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I'm wondering if it's possible to alias one domain for another at the server configuration level in a similar way that you can alias a domain to an IP address in the /etc/hosts file.

This is on a flavor of RedHat Linux.

I thought this would be simple to do but unfortunately I couldn't find where to configure this.

As an example: I would like to be able to add an alias to an actual DNS

To give some context, I want to use a consistent name in my application. The DB details change depending on the server the component is running on (e.g. regional differences). The DB DNS entries don't change names but the underlying IP addresses are prone to change so this is why mapping to IP address in /etc/hosts is not reliable.

I'd appreciate any advice


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First of all, why would you want to redirect to You could just use the second address directly, why hide that you're going to Amazon? Secondly, "the underlying IP addresses are prone to change so this is why mapping to IP address in /etc/hosts is not reliable" -- talk to whoever is responsible for the network here and has a clue about specifying static IPs for certain servers and/or setting up DNS rules instead of hacking this yourself. – pzkpfw Feb 17 '13 at 8:54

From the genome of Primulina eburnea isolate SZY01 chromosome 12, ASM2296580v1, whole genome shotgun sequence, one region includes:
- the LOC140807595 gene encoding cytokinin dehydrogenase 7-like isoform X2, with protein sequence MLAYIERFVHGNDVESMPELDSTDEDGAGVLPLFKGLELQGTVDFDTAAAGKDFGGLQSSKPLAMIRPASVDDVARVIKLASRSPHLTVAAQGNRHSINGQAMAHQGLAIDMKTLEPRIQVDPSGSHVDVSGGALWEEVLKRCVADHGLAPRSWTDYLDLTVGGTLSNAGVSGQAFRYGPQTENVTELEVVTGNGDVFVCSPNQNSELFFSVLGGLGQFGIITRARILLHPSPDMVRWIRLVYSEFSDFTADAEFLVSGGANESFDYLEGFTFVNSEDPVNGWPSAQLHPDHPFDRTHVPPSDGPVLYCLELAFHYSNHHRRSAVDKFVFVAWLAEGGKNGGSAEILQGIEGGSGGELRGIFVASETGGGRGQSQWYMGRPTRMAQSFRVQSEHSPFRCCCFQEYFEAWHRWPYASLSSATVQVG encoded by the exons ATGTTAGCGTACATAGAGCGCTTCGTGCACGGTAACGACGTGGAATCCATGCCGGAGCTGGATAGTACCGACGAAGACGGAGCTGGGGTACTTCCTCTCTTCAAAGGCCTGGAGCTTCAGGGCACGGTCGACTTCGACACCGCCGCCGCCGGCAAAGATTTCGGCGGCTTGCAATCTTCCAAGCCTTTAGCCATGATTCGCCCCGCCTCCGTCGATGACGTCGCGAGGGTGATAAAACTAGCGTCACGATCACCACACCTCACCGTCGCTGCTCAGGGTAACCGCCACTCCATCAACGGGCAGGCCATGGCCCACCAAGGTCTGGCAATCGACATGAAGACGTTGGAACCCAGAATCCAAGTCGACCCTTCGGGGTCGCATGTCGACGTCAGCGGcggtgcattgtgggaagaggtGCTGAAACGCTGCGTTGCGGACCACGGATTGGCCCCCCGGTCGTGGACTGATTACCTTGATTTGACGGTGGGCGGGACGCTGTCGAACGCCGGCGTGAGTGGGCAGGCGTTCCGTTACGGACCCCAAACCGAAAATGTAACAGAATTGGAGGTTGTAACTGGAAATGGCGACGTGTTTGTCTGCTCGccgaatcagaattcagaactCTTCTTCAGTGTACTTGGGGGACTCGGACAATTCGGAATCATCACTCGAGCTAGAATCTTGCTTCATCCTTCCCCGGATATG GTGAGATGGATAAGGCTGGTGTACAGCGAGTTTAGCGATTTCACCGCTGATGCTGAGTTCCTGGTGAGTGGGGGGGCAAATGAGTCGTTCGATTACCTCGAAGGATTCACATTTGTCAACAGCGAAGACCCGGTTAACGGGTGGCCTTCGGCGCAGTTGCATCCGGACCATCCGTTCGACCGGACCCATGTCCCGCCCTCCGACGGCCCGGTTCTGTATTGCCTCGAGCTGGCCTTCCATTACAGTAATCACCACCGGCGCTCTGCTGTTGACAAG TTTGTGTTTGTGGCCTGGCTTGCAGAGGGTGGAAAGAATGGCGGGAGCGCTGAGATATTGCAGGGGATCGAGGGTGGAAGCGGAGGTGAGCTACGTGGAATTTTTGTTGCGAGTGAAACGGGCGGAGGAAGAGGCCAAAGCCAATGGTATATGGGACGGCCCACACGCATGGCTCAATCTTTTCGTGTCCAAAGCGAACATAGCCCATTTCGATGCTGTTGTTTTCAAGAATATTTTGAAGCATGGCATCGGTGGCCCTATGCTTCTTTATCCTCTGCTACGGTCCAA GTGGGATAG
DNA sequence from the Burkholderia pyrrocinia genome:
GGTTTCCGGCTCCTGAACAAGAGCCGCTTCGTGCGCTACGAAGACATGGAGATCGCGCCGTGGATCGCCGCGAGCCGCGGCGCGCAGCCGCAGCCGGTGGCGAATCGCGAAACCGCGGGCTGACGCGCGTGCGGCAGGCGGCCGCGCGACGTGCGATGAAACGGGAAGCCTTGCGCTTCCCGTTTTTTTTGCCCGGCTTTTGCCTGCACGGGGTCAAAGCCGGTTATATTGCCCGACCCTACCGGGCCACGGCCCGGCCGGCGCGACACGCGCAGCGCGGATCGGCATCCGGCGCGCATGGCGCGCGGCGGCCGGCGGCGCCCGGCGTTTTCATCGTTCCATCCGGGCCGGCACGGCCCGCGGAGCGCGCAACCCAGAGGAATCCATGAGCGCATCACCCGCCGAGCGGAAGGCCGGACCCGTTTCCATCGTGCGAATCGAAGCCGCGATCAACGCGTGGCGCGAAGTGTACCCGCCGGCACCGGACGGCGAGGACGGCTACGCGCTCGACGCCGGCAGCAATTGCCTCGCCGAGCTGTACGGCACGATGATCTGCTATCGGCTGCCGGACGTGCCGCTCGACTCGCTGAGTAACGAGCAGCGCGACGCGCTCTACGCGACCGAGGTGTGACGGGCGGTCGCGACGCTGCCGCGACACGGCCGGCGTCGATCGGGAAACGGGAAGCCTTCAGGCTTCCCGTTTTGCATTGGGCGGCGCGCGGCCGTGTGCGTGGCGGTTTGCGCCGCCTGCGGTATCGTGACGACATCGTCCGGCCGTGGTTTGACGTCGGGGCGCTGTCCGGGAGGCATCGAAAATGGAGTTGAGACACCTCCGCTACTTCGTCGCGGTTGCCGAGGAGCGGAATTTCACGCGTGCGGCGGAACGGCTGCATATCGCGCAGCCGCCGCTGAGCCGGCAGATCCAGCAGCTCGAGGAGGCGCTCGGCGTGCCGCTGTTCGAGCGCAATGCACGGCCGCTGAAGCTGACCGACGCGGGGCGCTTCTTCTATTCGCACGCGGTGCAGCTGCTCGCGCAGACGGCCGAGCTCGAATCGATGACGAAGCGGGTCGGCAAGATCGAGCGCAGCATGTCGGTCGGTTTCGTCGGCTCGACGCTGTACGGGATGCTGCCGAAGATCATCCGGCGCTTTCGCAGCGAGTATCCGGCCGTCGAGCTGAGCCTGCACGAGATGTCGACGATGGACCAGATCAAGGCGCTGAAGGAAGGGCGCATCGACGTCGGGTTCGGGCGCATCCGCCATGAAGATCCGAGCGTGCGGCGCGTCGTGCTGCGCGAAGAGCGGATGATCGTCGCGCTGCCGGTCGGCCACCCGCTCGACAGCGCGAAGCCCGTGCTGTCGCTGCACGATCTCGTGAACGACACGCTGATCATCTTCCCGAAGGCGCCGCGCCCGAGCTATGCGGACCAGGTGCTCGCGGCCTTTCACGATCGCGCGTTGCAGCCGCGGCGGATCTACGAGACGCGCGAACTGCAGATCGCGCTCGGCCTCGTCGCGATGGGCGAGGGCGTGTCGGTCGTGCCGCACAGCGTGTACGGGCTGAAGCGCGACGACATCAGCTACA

I'm having a little bit of a hard time following what it is that you want to do, but is a CNAME record what you're looking for?

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Thanks, but alas a CNAME won't work. The issue is that I need to map the same DNS alias (CNAME) to different domain names depending on the server where the application is running. I am currently using /etc/hosts to map to the IP address of the necessary DNS but problem with this is that the IP address is prone to change. – cowper Feb 17 '13 at 1:59
This sounds like a hack to DNS to make what you want work. My initial logic was: create a script which periodically checks against a list of IPs you define, or which it scrapes itself, for particular services; as those IPs change, make the script push the change to the bind config (with the TTL set to a very low value) and reload it. – Christopher Woods Feb 17 '13 at 4:37
However it sounds like what you actually need to do is anycasting -- geolocation-aware DNS with BIND. Fortunately, others have already written about this in greater detail, including . The key here is a BIND feature called views which seems to accomplish exactly what you want. – Christopher Woods Feb 17 '13 at 4:39

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